llechwedd du

Top #4 was, it seemed, a long way away, back up the hill I’d just come down and followed by a long plod beside the fence I’d followed earlier. The heat was now getting quite uncomfortable and I was running out of water. I retraced to the fence and then back down the hill to a stile. From here, there is what appears to be an old track climbing the hill diagonally which was a helpful line through the rough ground. . At one point, I refilled my water bottles from a small stream of icy cold water and hit the fence line which is followed to the top of Llechwedd Du. This is very Pennine – a tiny cairn amongst peat hags and I stayed here for a bit and drank more than half of my beautiful icy beckwater.

The return to the knipemobile aka mobile oven (gas mark 9) was a simple plod through the bog. Tragically, my mars bar was a squishy mess. The lesson here (hill-tip coming up) is to scoff the chocolate before it melts. I  do like to pass on the skills I’ve picked up over the years…..

And so, the next morning, which was forecast to be even hotter, and, having bagged everything on my List of Things to Bag This Week, I went home. I now have only five Hewitts to bag. Two of these are in the same (ish) area – Tarrenhendre and Tarren y Gesail. Another is Pen y Garn, near Devil’s Bridge, there’s High Willhays on Dartmoor and, finally, and, probably the last one, should be Mynydd Mawr in North Wales.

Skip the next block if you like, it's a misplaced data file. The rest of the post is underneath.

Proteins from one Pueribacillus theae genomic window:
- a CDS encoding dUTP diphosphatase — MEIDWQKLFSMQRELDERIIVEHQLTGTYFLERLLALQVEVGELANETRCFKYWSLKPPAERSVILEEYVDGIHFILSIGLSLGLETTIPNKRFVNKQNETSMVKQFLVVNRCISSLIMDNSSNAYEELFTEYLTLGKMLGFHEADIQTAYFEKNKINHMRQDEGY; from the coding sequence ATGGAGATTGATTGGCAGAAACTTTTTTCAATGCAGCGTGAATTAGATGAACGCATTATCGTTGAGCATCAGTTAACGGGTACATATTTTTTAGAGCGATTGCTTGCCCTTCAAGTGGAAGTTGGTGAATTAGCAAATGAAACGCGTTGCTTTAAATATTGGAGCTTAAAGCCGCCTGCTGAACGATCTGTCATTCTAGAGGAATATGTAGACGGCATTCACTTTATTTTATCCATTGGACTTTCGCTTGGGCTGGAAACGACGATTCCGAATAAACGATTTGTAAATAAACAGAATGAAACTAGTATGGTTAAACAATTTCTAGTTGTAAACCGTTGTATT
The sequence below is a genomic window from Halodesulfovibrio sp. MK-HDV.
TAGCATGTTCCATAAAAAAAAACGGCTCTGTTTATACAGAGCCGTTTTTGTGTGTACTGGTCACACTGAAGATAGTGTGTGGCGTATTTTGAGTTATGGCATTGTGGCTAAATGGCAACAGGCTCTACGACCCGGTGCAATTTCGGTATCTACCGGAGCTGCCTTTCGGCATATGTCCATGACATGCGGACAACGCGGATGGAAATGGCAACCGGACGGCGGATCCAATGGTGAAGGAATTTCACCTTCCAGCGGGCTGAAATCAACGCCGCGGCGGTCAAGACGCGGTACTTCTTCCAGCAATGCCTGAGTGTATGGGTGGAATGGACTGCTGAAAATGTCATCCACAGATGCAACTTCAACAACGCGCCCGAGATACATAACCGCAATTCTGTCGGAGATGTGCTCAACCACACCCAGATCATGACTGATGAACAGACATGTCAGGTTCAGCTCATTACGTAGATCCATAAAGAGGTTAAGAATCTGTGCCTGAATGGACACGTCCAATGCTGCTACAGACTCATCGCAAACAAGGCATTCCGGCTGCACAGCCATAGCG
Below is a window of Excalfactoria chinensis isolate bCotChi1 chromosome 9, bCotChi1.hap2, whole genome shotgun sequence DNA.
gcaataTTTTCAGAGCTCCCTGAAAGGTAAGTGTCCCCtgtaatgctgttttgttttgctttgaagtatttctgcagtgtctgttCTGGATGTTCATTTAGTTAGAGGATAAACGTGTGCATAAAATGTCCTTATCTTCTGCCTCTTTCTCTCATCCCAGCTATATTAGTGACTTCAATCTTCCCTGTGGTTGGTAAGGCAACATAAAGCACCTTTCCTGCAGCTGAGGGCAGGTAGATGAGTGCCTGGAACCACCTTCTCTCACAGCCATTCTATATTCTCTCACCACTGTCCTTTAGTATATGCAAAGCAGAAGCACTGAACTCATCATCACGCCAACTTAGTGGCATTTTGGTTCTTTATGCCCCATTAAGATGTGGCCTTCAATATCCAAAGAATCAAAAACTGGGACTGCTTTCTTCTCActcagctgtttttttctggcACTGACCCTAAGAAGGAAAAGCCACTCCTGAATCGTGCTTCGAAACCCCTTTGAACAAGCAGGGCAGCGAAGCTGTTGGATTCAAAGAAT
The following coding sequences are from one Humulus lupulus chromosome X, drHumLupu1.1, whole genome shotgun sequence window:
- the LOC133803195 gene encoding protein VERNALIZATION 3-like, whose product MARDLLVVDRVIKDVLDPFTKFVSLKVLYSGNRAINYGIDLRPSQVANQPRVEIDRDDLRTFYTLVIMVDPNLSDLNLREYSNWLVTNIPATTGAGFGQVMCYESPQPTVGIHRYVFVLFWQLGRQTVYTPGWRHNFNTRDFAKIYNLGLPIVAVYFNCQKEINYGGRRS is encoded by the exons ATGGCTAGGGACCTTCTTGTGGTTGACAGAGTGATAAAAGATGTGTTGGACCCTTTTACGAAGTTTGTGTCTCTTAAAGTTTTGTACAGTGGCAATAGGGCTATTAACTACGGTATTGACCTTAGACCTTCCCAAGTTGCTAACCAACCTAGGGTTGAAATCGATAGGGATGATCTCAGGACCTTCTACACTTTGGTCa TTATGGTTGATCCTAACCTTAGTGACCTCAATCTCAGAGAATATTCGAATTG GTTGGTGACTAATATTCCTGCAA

Here’s a map of today’s walk, though. Just 7 toasty miles today and 1600 sultry feet of up. I’m trying not to complain about the heat. I’m glad I didn’t bring the dog, though. This sorta thing isn’t really good for dogs…

bwlch groes

 

Monday, 15 July 2013

More Dinas Mawddwy – Cwm Cywarch Skyline

cwm cywarch

Another hot day – I set off early for the short drive into Cwm Cywarch for a bit more Hewitt bagging.